Ladrones
THE Ladrones are a disaffected race of Chinese, that revolted against the
oppressions of the mandarins. They first commenced their depredations on the
Western coast (Cochin-China), by attacking small trading vessels in rowboats,
carrying from thirty to forty men each. They continued this system of piracy
several years; at length their successes, and the oppressive state of the Chinese,
had the effect of rapidly increasing their numbers. Hundreds of fishermen and
others flocked to their standard; and as their number increased they consequently
became more desperate. They blockaded all the principal rivers, and captured
several large junks, mounting from ten to fifteen guns each.

With these junks they formed a very formidable fleet, and no small vessels could
trade on the coast with safety. They plundered several small villages, and
exercised such wanton barbarity as struck horror into the breasts of the Chinese.
To check these enormities the government equipped a fleet of forty imperial warjunks,
mounting from eighteen to twenty guns each. On the very first rencontre,
twenty-eight of the imperial junks struck to the pirates; the rest saved themselves
by a precipitate retreat.
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Salty Dog
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PostPosted: Sun Feb 10, 2019 8:24 pm    Post subject: Reply with quote

These junks, fully equipped for war, were a great acquisition to them. Their
numbers augmented so rapidly, that at the period of my captivity they were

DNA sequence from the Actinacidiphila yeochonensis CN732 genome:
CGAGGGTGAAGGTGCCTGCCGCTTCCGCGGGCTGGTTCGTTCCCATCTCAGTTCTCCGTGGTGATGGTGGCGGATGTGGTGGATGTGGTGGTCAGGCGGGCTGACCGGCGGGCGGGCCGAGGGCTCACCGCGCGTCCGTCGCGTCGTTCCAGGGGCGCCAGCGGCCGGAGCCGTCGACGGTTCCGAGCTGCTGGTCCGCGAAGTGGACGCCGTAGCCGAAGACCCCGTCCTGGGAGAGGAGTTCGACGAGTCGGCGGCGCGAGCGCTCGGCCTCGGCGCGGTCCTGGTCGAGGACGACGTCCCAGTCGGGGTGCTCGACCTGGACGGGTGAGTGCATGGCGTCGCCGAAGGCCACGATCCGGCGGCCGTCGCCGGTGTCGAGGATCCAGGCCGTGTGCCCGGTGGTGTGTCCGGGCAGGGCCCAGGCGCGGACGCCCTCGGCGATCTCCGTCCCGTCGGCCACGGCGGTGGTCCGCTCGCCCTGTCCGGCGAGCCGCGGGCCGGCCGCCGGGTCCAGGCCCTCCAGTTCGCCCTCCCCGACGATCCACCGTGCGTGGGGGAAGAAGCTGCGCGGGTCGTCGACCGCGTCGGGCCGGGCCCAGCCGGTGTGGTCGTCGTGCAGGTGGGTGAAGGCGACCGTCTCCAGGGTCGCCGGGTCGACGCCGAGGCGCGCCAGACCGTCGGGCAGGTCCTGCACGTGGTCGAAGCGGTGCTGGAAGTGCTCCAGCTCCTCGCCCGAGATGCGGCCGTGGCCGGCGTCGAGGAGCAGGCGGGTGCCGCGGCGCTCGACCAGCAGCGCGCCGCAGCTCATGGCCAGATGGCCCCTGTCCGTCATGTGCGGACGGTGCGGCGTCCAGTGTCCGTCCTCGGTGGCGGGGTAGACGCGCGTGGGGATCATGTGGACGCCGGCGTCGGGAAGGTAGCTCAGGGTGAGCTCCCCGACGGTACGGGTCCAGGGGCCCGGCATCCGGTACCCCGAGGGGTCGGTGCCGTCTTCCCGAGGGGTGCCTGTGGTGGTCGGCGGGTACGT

supposed to amount to near seventy thousand men, eight hundred large vessels,
and nearly a thousand small ones, including rowboats. They were divided into
five squadrons, distinguished by different colored flags: each squadron
commanded by an admiral, or chief; but all under the orders of A-juo-Chay
(Ching y?h saou), their premier chief, a most daring and enterprising man, who
went so far as to declare his intention of displacing the present Tartar family
from the throne of China, and to restore the ancient Chinese dynasty.

This extraordinary character would have certainly shaken the foundation of the
government, had he not been thwarted by the jealousy of the second in
command, who declared his independence, and soon after surrendered to the
mandarines with five hundred vessels, on promise of a pardon. Most of the
inferior chiefs followed his example. A-juo-Chay (Ching y?h saou) held out a
few months longer, and at length surrendered with sixteen thousand men, on
condition of a general pardon, and himself to be made a mandarine of
distinction.
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Salty Dog
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PostPosted: Sun Feb 10, 2019 8:26 pm    Post subject: Reply with quote

The Ladrones have no settled residence on shore, but live constantly in their
vessels. The after-part is appropriated to the captain and his wives; he generally
has five or six. With respect to conjugal rights they are religiously strict; no
person is allowed to have a woman on board, unless married to her according to
their laws. Every man is allowed a small berth, about four feet square, where he
stows with his wife and family.
From the number of souls crowded in so small a space, it must naturally be
supposed they are horridly dirty, which is evidently the case, and their vessels
swarm with all kinds of vermin. Rats in particular, which they encourage to
breed, and eat them as great delicacies; in fact, there are very few creatures they
will not eat. During our captivity we lived three weeks on caterpillars boiled
with rice. They are much addicted to gambling, and spend all their leisure hours
at cards and smoking opium.